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Hydrogen-Eating Bacteria in Soil that Work Like Batteries

by Coffee Table Science

Image Source: https://www.nature.com

Many people know about bacteria when in comes to our health – some bacteria might cause us to get sick if we eat them, while other bacteria help our bodies, for instance, by breaking down food and making vitamins and nutrients available to us. But did you know that bacteria also play a role in our atmosphere?

Aerobic bacteria found in soil are responsible for eating, and thus removing, hydrogen from our air, which is crucial for regulating the chemical reactions that happen naturally in our atmosphere. As governments attempt to shift toward a hydrogen economy, these bacteria might become even more vital for capturing the extra hydrogen that humans produce (which might otherwise contribute to global warming in new ways).

To learn more about these hard-working bacteria, we interviewed Professor Chris Greening (CG) with Monash University’s Department of Microbiology. Dr. Greening helped lead a study investigating one enzyme called Huc that allows soil bacteria to effectively snack on atmospheric hydrogen.

CTS: What roles do bacteria play in our atmosphere’s regulation, and why is hydrogen an important part of this?

CG: Just as there’s a global nitrogen and carbon cycle, there’s a global hydrogen cycle too with important environmental and ecological ramifications. While a wide range of processes produce atmospheric hydrogen (including human activities), most of the atmospheric hydrogen (approximately 75%) is taken up by soil bacteria containing high-affinity hydrogenases like Huc, which are enzymes that split hydrogen into a proton and an electron. They’re responsible for the net consumption of about 60 million tonnes of atmospheric hydrogen.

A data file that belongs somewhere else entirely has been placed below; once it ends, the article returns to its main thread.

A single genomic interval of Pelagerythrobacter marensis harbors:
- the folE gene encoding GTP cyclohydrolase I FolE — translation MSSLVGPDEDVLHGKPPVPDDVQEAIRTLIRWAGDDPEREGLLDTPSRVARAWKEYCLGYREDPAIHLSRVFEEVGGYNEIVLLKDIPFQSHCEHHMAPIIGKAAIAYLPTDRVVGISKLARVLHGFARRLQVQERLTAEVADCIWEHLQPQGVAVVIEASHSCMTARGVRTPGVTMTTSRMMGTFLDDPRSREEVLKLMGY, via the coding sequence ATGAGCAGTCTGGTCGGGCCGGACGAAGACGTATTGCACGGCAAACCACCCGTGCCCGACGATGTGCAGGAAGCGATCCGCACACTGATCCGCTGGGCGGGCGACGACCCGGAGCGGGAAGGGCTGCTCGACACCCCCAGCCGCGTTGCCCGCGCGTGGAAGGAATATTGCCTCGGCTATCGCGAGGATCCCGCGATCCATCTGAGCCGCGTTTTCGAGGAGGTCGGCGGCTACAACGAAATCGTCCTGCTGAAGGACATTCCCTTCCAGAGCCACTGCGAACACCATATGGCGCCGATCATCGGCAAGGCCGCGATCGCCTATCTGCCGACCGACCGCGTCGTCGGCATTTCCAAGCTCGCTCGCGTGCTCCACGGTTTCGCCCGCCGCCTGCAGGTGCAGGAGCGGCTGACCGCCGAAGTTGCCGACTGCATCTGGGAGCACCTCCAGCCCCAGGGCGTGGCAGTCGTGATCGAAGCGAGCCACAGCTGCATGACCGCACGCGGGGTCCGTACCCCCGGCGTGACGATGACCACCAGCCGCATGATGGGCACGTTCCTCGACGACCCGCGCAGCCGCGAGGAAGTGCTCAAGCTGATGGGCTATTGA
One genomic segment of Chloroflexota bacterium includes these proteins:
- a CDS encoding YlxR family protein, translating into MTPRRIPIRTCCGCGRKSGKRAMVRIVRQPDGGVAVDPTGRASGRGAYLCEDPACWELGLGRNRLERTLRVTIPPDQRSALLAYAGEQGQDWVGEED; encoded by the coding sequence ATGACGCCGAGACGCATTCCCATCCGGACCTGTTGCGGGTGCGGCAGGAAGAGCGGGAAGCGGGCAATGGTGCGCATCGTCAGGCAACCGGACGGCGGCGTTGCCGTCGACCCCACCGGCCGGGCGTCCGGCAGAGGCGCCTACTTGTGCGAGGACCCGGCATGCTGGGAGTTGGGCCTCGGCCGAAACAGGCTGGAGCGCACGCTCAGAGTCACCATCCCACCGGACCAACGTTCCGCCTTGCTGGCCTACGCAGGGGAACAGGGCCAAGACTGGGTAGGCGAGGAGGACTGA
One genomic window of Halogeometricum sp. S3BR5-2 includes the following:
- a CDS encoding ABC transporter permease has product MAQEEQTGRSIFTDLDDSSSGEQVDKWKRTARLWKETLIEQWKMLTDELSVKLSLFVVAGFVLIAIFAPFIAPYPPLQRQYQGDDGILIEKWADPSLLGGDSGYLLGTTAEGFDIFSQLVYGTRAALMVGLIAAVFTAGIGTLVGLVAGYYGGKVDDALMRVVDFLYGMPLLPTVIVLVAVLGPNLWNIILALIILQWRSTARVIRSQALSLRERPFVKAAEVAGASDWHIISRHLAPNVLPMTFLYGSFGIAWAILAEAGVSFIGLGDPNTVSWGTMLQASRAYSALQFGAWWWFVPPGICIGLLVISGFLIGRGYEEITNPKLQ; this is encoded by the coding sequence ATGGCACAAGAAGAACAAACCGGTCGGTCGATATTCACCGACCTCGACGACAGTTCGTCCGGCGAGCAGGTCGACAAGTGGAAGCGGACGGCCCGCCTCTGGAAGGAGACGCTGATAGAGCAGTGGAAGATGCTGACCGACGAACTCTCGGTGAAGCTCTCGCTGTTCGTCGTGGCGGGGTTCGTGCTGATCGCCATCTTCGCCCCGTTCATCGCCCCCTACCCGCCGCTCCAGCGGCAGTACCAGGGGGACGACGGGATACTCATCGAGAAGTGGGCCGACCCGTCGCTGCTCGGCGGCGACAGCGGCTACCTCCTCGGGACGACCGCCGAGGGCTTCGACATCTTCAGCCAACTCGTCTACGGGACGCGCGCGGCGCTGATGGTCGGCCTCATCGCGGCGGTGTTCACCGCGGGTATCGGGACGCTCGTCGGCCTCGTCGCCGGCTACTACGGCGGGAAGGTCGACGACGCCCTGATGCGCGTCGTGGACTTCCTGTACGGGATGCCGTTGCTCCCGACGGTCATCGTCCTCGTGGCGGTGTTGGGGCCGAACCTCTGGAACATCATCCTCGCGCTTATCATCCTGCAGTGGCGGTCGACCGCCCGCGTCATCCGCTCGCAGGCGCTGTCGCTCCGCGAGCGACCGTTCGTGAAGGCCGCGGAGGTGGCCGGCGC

This process helps to regulate climate change given the levels of hydrogen in the atmosphere influence the levels of greenhouse gases such as methane through effects on atmospheric chemistry. It also means that, if we transition more towards a hydrogen economy, soil bacteria will help to remove most of the hydrogen that will sometimes leak into the atmosphere. 

CTS:  I’ve heard this process described as the bacteria eating hydrogen. Is this what they’re doing? 

CG: Hydrogen is an excellent source of energy. Whereas plants and animals can’t eat hydrogen, many bacteria can. This is because they’ve evolved a special enzyme called hydrogenase to bind and extract energy from hydrogen. Bacteria can grow and survive by eating hydrogen as an energy source and transferring the derived electrons to oxygen. This creates an electrical current that powers the cell.

A hybrid stick and electrostatic surface representation of the central cavity Huc, showing that the surface of the chamber is lined with hydrophobic residues.

Image Source: https://www.nature.com

CTS: You mentioned that bacteria are responsible for 75% of the removal of hydrogen from the atmosphere. Why haven’t we known about the major role of these bacteria in oxidizing atmospheric hydrogen until recently?

CG: It was always known that soils consume most of the hydrogen from the atmosphere each year. But it was assumed this was an abiotic process because nobody could isolate a bacteria that could grow on atmospheric levels of hydrogen alone. It turns out many bacteria that eat atmospheric levels of hydrogen are out there, but they survive on hydrogen rather than grow on it.

CTS: It sounds like hydrogenases are good at surviving on very small concentrations of hydrogen. How do they do this?

CG: The enzyme has a large electrochemical overpotential (voltage), which makes it electrically fine-tuned to use atmospheric concentrations of hydrogen. This depends on them using a different type of “wire” of iron-sulfur minerals to pass the electrons from hydrogen to oxygen.

CTS: What are some things we use biocatalysts for in man-made systems?

CG: We’ve characterised the first catalyst that can extract energy from air, and this is a major breakthrough. The dream is to translate this into air-powered devices that don’t require any other charge. However, the relatively low energy available in the air means that any devices would need to be small with low energy requirements, for example, certain watches or sensors. Nevertheless, Huc is extraordinarily catalytically efficient, oxygen insensitive, and temperature resistant compared to other hydrogen catalysts like platinum so it has a broad use across wide range of hydrogen levels.

This study was recently published in Nature

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